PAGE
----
Naslund did a great deal of research, and based her novel's structure on the voluminous correspondence between Marie and her mother. The letters reveal two women striving to fulfill the duty they believed was given to them by God--to rule. This novel gave me new appreciation for the notion of Divine Right of Kings. Royalty had positions of great power but perhaps even greater responsibility. That two clueless teenagers failed in those responsibilities should not surprise. I highly recommend this book!
J. Marren (Amazon.com)
The traumatic demise of historic women such as Anne Boleyn, Mary Queen of Scots, and Marie Antoinette have captured the imagination and interest of centuries since. Myths have distorted facts and left us with a hungry, voyeuristic curiosity to learn "what really happened." Sena Jeter Naslund has written a literary treat for those with such appetites with her novel, "Abundance."
Naslund dishes out the personal thoughts and feelings of Marie Antoinette from her early teen years in Austria until her death in Paris. "Toinette" confides to the reader and provides luscious descriptions of the ludicrous opulence she loses herself in while escaping her confusion and disappointment about her early marital years with her impotent young husband. Naslund's representation of Antoinette is believable; one can easily swallow this version of how a naive and immature Princess could so easily be enamored with creating a fairy-tale world in the gardens of Versailles while the country she ruled struggled with starvation and squalor.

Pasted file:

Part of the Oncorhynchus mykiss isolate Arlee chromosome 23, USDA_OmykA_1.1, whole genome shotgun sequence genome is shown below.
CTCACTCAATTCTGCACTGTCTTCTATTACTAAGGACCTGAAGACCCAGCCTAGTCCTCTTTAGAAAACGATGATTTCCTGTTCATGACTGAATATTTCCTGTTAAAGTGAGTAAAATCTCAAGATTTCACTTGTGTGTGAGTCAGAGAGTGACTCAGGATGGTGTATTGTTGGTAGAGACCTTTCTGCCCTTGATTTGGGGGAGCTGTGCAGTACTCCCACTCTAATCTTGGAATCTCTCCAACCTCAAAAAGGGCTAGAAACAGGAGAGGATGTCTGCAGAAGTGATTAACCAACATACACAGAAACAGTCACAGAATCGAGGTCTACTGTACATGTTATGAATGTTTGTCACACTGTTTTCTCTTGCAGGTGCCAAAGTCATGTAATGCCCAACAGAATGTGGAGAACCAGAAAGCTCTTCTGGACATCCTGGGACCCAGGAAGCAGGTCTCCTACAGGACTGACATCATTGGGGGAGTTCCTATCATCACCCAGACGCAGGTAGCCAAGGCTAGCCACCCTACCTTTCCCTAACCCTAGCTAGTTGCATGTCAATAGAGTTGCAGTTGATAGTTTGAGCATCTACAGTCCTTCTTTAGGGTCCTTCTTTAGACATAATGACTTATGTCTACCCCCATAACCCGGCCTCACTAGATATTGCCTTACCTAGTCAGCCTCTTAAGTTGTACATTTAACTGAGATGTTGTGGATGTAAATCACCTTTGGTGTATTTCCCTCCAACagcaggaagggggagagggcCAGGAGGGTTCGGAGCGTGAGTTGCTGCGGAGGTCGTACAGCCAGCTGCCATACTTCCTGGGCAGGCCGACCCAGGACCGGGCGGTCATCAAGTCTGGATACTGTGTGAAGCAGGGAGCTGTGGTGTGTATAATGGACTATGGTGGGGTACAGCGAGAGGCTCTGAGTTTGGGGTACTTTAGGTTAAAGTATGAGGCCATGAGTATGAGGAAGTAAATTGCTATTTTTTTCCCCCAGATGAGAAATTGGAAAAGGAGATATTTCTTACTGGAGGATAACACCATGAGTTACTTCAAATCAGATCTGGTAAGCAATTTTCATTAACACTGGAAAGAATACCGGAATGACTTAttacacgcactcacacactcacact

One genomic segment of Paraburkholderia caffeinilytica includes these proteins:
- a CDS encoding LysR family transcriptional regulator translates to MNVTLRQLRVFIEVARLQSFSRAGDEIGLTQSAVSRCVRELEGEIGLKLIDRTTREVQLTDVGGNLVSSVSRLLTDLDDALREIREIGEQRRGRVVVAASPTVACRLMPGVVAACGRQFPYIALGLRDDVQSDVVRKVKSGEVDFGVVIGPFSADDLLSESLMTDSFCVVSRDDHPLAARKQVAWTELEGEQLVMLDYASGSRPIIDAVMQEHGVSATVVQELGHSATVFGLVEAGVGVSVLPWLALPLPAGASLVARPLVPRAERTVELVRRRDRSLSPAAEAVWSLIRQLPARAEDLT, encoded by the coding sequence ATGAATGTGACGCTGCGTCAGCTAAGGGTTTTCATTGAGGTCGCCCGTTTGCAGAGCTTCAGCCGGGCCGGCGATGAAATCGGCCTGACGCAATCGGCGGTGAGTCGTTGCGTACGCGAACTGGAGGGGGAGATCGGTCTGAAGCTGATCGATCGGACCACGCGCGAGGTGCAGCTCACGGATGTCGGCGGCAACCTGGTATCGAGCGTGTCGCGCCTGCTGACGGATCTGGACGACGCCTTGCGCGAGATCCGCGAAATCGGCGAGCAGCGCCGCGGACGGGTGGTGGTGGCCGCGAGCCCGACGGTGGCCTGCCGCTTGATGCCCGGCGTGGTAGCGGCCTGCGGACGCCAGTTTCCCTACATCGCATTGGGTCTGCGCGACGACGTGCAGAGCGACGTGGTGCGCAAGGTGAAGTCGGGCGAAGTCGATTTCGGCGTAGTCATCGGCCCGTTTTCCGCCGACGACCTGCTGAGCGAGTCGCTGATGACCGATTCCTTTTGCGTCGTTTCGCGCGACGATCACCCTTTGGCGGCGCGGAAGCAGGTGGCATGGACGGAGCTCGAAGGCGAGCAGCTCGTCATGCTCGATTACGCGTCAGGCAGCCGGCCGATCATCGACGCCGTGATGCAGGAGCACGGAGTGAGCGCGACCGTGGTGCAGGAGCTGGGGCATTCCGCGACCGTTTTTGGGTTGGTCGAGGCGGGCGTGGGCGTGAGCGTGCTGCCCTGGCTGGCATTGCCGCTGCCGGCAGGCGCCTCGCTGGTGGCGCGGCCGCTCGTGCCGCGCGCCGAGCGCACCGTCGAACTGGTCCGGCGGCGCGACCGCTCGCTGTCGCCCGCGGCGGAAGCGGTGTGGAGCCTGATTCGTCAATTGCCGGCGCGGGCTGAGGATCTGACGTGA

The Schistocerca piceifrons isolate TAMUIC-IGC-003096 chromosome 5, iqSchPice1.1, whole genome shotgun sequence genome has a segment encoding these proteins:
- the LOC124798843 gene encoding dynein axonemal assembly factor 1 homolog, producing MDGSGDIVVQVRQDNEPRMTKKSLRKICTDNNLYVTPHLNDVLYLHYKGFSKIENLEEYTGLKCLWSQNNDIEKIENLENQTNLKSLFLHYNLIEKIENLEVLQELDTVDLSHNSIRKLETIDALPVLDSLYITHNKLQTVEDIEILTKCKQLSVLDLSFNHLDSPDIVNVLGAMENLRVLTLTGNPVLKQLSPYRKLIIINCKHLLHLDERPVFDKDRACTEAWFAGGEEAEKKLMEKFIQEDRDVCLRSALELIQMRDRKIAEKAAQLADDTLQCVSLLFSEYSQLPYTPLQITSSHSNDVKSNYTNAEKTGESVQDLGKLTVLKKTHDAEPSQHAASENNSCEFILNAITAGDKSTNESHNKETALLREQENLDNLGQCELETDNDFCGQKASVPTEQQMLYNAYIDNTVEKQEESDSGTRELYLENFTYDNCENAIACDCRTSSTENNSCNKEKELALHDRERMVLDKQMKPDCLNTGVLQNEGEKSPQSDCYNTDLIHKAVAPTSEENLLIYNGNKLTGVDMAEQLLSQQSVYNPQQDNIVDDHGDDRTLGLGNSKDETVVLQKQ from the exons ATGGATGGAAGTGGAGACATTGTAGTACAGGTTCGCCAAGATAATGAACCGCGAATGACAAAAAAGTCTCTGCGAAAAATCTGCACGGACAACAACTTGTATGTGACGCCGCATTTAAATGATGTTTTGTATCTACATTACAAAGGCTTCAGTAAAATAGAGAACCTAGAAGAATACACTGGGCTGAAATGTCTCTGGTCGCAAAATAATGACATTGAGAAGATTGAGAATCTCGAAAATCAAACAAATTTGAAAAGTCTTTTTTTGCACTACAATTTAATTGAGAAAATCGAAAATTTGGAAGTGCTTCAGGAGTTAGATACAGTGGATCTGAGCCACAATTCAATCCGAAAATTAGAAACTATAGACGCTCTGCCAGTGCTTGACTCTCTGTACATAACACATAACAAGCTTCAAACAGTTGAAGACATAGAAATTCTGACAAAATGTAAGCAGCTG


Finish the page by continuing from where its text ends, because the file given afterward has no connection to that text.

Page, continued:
Toinette matures with motherhood and the love of the Swedish Count von Fersen. She is a loving and indulgent mother, and a consummate consort to the King. Unfortunately she does not voice her thoughts or wishes on political matters to him after Mercy, her Austrian adviser, is called away in the early days of the Revolution. The reader feels her fear, anxiety, pain and ultimately numbness as she watches her world crumble and realizes she is the scapegoat for the nation and the fuel to feed the murderous hatred of the masses.
Naslund found the right balance of detail, candor and humanity to recreate the final days of the court of Versailles and the first years of the Reign of Terror. After a slow beginning, the novel is engaging and absorbing. This is a very enjoyable work of historical fiction.